Monday, October 29, 2007

Distributor Fails to Allege Antitrust Injury from Monopolization

This posting was written by Jeffrey May, Editor of CCH Trade Regulation Reports.

An aggregate distributor that was driven out of business lacked antitrust standing to sue its former supplier for monopolization, the U.S. Court of Appeals in New York City has ruled.

According to the complaining distributor, the defending supplier monopolized the market for manufacturing aggregate in the Long Island and the New York metropolitan area by buying out its only significant manufacturing competitor and then refusing to sell aggregate to the complaining firm. The defending supplier expanded vertically into the distribution level and ultimately purchased the complaining distributor's assets “at a sacrifice.” The complaint contended that the defending firm raised prices to customers soon after the sale. Dismissal for failure to allege an antitrust injury (2006-2 Trade Cases ¶75,452) was affirmed.

Anticompetitive Practices

The court outlined the defending supplier's alleged anticompetitive practices as: (1) acquisition of its only major competitor, resulting in a monopoly in the production of aggregate, followed by (2) vertical integration into the distribution level and refusal to deal with the complaining firm, leading to a second monopoly at the distribution level for the supplier. The distributor lacked antitrust standing to assert claims of monopolization at either the manufacturing level or the distribution level, the court ruled.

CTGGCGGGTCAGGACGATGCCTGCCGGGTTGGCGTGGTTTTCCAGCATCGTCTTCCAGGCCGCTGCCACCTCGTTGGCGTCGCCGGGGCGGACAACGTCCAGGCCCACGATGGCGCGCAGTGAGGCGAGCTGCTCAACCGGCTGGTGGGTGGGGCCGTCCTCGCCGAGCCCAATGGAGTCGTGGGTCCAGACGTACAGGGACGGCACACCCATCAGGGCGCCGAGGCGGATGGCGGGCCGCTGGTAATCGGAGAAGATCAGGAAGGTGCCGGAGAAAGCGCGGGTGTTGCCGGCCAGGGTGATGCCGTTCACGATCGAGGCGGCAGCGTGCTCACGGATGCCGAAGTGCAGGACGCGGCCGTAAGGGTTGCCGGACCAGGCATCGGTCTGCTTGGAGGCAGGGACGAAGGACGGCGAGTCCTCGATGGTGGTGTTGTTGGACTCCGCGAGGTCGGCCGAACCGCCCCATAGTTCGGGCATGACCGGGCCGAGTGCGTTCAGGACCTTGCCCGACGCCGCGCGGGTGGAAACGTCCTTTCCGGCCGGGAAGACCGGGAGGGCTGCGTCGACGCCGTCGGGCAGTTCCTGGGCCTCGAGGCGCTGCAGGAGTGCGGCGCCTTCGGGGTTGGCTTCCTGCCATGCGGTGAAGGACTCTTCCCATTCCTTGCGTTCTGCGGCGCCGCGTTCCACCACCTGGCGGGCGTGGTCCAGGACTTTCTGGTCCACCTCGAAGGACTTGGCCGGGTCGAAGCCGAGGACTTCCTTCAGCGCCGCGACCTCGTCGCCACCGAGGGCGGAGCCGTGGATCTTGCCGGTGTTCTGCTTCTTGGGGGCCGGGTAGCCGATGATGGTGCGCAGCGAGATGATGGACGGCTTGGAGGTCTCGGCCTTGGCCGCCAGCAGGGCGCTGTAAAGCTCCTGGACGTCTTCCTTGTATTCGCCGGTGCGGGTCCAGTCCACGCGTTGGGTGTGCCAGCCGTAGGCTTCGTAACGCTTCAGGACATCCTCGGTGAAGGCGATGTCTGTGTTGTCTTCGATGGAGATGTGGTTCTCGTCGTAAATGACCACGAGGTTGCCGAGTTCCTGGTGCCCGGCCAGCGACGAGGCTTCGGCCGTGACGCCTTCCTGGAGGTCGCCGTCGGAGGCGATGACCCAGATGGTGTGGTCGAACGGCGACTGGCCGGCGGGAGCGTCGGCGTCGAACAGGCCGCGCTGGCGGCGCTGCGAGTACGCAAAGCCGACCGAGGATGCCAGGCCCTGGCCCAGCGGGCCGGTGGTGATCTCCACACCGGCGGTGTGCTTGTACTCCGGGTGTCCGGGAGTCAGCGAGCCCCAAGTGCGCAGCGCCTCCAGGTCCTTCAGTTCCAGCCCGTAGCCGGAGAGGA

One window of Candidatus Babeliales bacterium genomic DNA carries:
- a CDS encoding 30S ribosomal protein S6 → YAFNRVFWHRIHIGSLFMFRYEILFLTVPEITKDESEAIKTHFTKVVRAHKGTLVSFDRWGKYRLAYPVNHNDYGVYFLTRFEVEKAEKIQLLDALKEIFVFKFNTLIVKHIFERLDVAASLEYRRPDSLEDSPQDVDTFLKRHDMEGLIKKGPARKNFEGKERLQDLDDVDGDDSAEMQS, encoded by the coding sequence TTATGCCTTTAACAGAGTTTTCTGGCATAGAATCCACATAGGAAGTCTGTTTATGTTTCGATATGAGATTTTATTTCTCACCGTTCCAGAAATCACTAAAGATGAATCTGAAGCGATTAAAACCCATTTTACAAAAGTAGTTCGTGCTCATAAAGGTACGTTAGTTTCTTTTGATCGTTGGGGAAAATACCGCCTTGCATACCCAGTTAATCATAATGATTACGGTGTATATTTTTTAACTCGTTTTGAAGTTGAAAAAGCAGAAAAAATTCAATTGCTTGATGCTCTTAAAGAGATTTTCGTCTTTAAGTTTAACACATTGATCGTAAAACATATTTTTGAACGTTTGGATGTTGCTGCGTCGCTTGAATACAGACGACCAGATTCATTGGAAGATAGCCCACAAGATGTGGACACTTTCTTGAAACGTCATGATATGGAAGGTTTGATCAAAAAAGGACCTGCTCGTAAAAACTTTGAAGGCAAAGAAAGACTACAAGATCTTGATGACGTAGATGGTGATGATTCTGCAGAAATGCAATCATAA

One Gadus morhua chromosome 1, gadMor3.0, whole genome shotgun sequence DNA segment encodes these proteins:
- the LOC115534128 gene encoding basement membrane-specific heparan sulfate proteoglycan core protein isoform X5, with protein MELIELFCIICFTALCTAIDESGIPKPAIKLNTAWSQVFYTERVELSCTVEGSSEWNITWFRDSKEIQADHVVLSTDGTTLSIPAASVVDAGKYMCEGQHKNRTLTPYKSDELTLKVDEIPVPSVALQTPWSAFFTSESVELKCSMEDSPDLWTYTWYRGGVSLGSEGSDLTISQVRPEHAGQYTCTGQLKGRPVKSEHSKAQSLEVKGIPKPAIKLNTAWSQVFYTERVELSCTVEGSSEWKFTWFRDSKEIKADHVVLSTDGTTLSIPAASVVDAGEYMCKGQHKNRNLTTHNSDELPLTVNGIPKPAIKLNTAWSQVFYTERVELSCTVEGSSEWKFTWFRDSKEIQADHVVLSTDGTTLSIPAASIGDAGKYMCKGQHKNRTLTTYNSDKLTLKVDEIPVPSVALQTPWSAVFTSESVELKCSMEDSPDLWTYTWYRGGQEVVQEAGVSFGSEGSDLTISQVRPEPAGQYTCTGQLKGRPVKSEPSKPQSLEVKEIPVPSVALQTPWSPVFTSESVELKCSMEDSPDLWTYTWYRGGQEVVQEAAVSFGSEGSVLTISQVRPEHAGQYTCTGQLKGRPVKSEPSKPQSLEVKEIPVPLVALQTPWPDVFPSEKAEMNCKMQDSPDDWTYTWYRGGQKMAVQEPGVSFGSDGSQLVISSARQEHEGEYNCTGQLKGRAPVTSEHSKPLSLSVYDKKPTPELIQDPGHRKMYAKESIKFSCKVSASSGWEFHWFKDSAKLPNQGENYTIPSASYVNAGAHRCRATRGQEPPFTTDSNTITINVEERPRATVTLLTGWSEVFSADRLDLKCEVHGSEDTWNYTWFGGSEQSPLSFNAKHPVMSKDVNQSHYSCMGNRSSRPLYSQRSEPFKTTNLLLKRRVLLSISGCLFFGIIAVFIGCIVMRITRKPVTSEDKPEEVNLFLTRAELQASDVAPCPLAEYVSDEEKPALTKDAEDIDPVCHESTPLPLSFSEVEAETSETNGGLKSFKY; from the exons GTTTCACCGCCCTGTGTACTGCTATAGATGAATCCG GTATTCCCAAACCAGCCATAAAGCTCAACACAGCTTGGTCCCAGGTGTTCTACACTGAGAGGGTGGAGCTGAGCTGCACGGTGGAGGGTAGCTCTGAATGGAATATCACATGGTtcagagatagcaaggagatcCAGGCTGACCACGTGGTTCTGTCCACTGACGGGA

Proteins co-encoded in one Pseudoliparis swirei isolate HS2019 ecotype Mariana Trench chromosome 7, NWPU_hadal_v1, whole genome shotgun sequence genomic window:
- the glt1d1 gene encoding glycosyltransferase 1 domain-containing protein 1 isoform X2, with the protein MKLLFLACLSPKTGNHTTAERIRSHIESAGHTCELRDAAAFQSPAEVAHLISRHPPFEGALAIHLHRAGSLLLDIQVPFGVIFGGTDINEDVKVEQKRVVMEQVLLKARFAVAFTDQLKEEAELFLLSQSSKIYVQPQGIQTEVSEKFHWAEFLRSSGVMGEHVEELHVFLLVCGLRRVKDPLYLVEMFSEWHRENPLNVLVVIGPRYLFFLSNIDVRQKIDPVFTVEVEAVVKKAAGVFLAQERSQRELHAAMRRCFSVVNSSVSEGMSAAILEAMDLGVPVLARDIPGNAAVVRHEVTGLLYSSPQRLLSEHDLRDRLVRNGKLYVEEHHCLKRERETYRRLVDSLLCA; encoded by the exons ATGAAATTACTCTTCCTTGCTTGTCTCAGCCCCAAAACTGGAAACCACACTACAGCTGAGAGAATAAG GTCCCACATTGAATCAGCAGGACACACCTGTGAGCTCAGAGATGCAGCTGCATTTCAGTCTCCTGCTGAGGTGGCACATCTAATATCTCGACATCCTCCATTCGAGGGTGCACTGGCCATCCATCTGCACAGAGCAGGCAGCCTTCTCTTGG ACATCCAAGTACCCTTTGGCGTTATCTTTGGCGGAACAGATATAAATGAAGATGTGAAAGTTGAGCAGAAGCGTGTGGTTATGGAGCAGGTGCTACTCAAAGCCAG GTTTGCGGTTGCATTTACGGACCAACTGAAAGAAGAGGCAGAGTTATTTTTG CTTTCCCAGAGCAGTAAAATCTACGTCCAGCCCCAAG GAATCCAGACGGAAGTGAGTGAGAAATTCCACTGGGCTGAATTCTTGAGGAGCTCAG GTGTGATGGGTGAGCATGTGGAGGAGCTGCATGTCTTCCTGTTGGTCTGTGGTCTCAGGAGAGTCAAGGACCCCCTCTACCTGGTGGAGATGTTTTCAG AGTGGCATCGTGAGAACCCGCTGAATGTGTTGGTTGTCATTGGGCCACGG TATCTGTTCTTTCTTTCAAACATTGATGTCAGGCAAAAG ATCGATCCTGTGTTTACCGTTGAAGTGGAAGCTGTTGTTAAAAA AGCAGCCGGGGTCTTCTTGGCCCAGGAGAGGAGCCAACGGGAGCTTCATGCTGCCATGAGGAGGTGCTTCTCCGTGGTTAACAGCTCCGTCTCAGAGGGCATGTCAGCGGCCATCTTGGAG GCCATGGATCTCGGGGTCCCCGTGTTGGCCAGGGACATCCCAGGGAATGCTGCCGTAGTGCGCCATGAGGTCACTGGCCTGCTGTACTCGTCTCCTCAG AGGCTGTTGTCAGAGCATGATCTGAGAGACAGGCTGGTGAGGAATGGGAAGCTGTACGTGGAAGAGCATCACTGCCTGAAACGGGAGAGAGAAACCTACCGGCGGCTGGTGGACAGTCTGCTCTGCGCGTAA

Power to Raise Prices

At the manufacturing level, the distributor’s injury was not caused by an exercise of the defending suppliers newly acquired power to raise prices for aggregate. Instead, the distributor’s injury was caused by the supplier’s decision to terminate their relationship, something the supplier could have done without monopoly power, in the court's view.

Refusal to Deal

Moreover, the distributor failed to allege any facts that would suggest that the supplier’s refusal to deal following its vertical expansion into distribution was for anticompetitive reasons. The supplier’s expansion into distribution was most likely in pursuit of increased efficiency. Thus, there was an apparent legitimate business reason for its refusal to deal. The supplier would have had no anticompetitive incentive to exclude the distributor because it already enjoyed a monopoly at the production level, the court explained.

The October 23 decision in Port Dock & Stone Corp. v. Oldcastle Northeast, Inc., 06-4908, will appear at 2007-2 Trade Cases ¶75,913.

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